Both Mrs Mummery and Mr Lines are fervent supporters of the Renaissance of East Anglian Fishing (Reaf) movement, which proposes Lowestoft as a hub for southern North Sea fishing and processing.

“Lowestoft is a designated fishing port with very rich fishing grounds,” says Mrs Mummery. “Here we have one of only three ‘shout’ auctions in the UK, which takes place every morning at 7am. We also have Cefas [the Centre for Environment, Fisheries and Aquaculture Science], a world leader in marine science and technology.

A busy morning at Lowestoft Fish Market, undated Picture: EDP Library (C3421)A busy morning at Lowestoft Fish Market, undated Picture: EDP Library (C3421)

“Now our vision is to increase boat numbers at the market from 14 to 30 and to be able to accommodate boats up to 25 metres.”

Could it happen? With Boadicea and her general in the front line, there has to be chance…

Heyday of the herring

The herring has been at the heart of Lowestoft life since the Norman Conquest, but the town’s fishing heyday is generally chronicled between 1870-1914. At the time, Lowestoft accommodated a fleet of more than 750 boats, with over half coming from Scotland.

Between 1914-18, with the danger of attack by German submarines, fishing all but ceased and many drifters and trawlers were seconded by the Royal Naval as patrol vessels and minesweepers.

After the war, catches declined steadily through the 1920s and 30s. During the Great Depression, many fishing businesses failed.

By 1939, the fleet had reduced to about 25pc of its Edwardian peak, then fishing was halted for the period of the second world war.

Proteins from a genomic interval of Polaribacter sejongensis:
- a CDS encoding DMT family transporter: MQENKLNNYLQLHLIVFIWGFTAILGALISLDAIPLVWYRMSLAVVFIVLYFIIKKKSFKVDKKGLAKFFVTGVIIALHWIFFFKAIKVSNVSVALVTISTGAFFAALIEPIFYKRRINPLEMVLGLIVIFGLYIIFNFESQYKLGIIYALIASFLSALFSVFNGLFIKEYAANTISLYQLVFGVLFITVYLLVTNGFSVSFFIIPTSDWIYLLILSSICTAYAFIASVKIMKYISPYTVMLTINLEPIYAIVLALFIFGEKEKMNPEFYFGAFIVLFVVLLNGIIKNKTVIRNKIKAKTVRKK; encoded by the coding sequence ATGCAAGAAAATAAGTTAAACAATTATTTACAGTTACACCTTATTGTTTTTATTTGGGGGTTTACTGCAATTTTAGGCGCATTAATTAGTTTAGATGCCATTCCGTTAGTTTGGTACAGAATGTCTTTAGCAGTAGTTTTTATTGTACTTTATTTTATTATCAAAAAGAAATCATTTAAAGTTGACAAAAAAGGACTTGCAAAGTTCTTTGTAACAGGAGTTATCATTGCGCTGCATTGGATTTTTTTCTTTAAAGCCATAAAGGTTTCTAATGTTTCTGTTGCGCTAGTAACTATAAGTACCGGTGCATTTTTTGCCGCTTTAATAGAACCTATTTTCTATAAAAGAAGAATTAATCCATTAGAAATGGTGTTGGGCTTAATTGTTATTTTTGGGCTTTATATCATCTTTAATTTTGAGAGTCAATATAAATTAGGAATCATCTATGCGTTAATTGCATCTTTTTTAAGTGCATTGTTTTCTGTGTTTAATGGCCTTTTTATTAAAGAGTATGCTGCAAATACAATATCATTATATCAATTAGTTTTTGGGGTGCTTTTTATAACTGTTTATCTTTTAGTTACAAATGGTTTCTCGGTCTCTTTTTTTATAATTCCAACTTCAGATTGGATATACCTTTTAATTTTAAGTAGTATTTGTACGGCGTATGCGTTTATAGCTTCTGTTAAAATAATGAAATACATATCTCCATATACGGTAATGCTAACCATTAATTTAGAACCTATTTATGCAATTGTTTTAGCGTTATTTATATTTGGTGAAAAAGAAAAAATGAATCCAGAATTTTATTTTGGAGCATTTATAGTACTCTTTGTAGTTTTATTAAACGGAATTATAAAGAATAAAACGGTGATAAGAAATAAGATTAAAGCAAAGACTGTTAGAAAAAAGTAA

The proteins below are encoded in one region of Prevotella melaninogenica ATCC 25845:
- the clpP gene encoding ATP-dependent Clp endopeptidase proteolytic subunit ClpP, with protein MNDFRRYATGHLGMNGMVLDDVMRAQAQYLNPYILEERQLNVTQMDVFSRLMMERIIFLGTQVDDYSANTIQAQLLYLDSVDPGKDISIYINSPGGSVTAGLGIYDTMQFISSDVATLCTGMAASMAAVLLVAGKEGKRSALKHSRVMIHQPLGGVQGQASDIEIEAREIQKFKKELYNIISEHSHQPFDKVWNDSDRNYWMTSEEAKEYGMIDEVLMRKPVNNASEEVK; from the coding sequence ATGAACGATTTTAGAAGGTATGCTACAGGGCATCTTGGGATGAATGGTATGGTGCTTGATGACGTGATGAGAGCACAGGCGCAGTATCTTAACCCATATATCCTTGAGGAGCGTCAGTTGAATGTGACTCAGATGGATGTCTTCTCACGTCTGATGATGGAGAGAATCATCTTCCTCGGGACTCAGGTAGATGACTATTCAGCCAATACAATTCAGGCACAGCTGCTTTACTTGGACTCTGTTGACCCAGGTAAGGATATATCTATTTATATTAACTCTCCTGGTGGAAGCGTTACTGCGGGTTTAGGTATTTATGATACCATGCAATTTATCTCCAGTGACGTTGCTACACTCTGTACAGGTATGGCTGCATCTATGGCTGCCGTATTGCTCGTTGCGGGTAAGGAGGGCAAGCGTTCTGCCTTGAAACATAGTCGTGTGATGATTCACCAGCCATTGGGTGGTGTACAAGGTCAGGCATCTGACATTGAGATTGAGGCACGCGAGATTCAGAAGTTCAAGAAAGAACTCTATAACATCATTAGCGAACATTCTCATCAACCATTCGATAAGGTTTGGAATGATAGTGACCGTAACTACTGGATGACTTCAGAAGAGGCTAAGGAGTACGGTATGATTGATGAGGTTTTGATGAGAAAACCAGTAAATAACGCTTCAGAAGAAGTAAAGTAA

5.0.25.0.2

By the end of the 1960s, the east coast herring fishing industry was almost over. However, as Lowestoft has always had a trawling fleet, the fishing industry continued, as our archive pictures show.

Three lions’ share

It is estimated the southern North Sea produces:

• 40,000 tonnes of herring, of which the UK gets 10pc and other member states 90pc. 26,000 tonnes of the Europeans’ catch is caught in the UK’s Exclusive Economic Zone (EEZ).

• Post-Brexit, UK fisherman could be able to land 36,000 tonnes of herring, worth £13.5m at the quayside, £38m with value added in processing.

• 80,000 tonnes of plaice is the total allowable catch (TAC) of plaice for the North Sea, of which the EU takes 60,000 tonnes.

• Post-Brexit, the UK share could be 32,000 tonnes with an estimated quayside value of £35m and, processed to plate, £140m.

The herring industry was in decline in the 1950s, but good catches were still to be had Picture: EDP Library (C621)The herring industry was in decline in the 1950s, but good catches were still to be had Picture: EDP Library (C621)

TACs are shared between EU countries in the form of national quotas. The fixed percentage is known as the “relative stability” key. The UK is set to abandon relative stability and replace it with the notion of “zonal attachment” – a move which could net a further £80m for the east coast, according to Reaf.

Anger on the pulse

A Dutch fishing method which is seen as a direct threat to the east coast fishing industry is continuing despite European Parliament efforts to ban it.

Electrical pulse trawling has been illegal for the last 20 years, but Dutch fishermen have used a legal loophole to “trial” the system up the east coast for the past decade.

The Lowestoft Fish Market Alliance, led by June Mummery and Paul Lines, has been calling for the “abhorrent method” to be permanently banned.

The practice, which involves the use of electrodes attached to nets, is claimed to deplete fish stocks and damage the ocean floor as fish are driven towards the nets by electric signals in the water.

Opponents say pulse trawling causes considerable pain and widespread disease among fish, in addition to damaging the survival and feasibility of traditional fishing grounds. Supporters say it is efficient and avoids trawler damage to the seabed.

Boxes of freshly landed fish line the quay at Lowestoft, 

1981

 Picture: EDP Library (C7566)Boxes of freshly landed fish line the quay at Lowestoft, 1981 Picture: EDP Library (C7566)